"Can — I — do — this?" you ask as you stare into your computer screen late into the night.
The tiredness is getting intolerable. Guzzling your french-pressed brew. You google: meditation for stress relief. Placing your feet flat on the earth, sliding your fingers away from your keyboard to rest your palms facing up on your lap.
One deep, long inhale.
You unlock your lips and release a thunderous sigh, and you wait for something to happen. For your limiting thoughts — that reckless chatter in the back of your skull — to fade away.
It’s not working this time. You try to find stillness another way. You need to amplify your conscious confidence. A deadline beckons. You google: something a little more your speed. You TURN UP THE VOLUME. The dark voices that whisper nonsense into your ear:
"it isn’t good enough,"
"no one cares,"
"who will read this?"
You drown them out. That dirty baseline and heavy drumbeat soaks them up like they are wading through quick sand. They move frantically, trying to come up for air, but the more they fight to yell in your direction the faster they sink.
Now it’s just you — but, still, you are not alone.
You are not alone in your insecurity. Creativity is inherently insecure. When we bare our ideas to our peers about the business we dream of building; before we read aloud the poem we wrote; when we submit our book proposals to our agents and email our projects to our superiors, we feel that sharp, tingling pang of doubt.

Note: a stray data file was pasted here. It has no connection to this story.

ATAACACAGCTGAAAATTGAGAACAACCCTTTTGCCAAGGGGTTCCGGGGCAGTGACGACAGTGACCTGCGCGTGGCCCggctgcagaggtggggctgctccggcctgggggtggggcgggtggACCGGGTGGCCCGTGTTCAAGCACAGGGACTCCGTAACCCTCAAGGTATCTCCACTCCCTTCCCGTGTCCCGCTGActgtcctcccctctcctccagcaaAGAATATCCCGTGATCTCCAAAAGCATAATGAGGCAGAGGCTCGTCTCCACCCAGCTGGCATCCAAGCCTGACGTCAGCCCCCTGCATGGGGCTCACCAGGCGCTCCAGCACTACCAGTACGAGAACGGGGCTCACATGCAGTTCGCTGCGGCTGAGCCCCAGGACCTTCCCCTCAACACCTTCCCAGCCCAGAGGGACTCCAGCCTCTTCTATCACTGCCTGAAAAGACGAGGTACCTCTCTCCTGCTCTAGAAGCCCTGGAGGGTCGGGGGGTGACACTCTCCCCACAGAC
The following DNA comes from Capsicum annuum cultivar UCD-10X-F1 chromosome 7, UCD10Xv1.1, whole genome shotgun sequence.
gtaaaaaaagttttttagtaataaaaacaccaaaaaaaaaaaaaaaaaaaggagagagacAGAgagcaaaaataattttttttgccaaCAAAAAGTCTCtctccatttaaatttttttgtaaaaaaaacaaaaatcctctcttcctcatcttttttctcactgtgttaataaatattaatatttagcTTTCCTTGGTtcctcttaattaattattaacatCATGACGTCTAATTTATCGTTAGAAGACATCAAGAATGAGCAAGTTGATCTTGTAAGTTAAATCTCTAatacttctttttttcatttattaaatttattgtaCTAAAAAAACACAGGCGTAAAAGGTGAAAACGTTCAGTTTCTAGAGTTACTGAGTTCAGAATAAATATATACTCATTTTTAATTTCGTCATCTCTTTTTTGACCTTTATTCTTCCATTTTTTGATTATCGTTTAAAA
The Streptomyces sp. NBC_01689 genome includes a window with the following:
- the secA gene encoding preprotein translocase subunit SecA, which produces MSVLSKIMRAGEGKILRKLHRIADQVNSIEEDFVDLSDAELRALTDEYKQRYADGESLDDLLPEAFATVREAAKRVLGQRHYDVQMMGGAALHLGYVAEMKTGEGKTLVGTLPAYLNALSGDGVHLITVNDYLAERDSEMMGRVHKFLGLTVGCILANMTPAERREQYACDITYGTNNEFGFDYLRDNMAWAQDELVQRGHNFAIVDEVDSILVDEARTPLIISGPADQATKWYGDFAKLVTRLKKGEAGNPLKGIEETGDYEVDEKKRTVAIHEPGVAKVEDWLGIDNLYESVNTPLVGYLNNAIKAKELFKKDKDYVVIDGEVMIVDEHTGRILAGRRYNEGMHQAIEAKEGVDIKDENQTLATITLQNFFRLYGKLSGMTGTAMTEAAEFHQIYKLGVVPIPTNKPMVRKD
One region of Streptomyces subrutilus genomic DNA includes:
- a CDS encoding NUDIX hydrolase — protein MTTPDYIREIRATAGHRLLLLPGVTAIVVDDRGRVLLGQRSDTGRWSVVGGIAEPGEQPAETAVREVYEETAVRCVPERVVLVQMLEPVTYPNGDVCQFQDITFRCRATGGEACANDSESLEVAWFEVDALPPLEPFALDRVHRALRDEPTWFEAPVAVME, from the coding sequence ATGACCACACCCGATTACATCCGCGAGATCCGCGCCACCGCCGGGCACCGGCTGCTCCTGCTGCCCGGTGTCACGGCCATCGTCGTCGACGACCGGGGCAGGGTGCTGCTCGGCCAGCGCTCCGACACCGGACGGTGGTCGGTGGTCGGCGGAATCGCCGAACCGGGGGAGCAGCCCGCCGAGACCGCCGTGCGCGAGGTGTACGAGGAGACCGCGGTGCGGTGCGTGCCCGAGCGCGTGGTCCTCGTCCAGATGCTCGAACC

“Maturity comes to you only when you accept this. And not only accept; you start rejoicing in it. Life is insecure... that means life is free. If there is security then there will be bondage; if everything is certain then there will be no freedom. If tomorrow is fixed then there can be security, but you have no freedom. Then you are just like a robot. You have to fulfill certain things that are already predestined.” - Osho
The more we put out into the world, the more light shed on the sensitive parts of ourselves, the more we become insecure. When we stop battling this, we can start winning. Regardless of how our art, performance, and work is received, the simple act of showing someone is worth celebrating. We may stutter when we have the floor, we may fall down the stairs with, like, 10,000 people watching.
Do not shrink in embarrassment. When the inevitable misspelling/shit storm/omfg-thing happens we will belly-laugh, learn something and know for certain that we are still on our way.
Even as you stumble you are getting closer to wherever it is you are headed.
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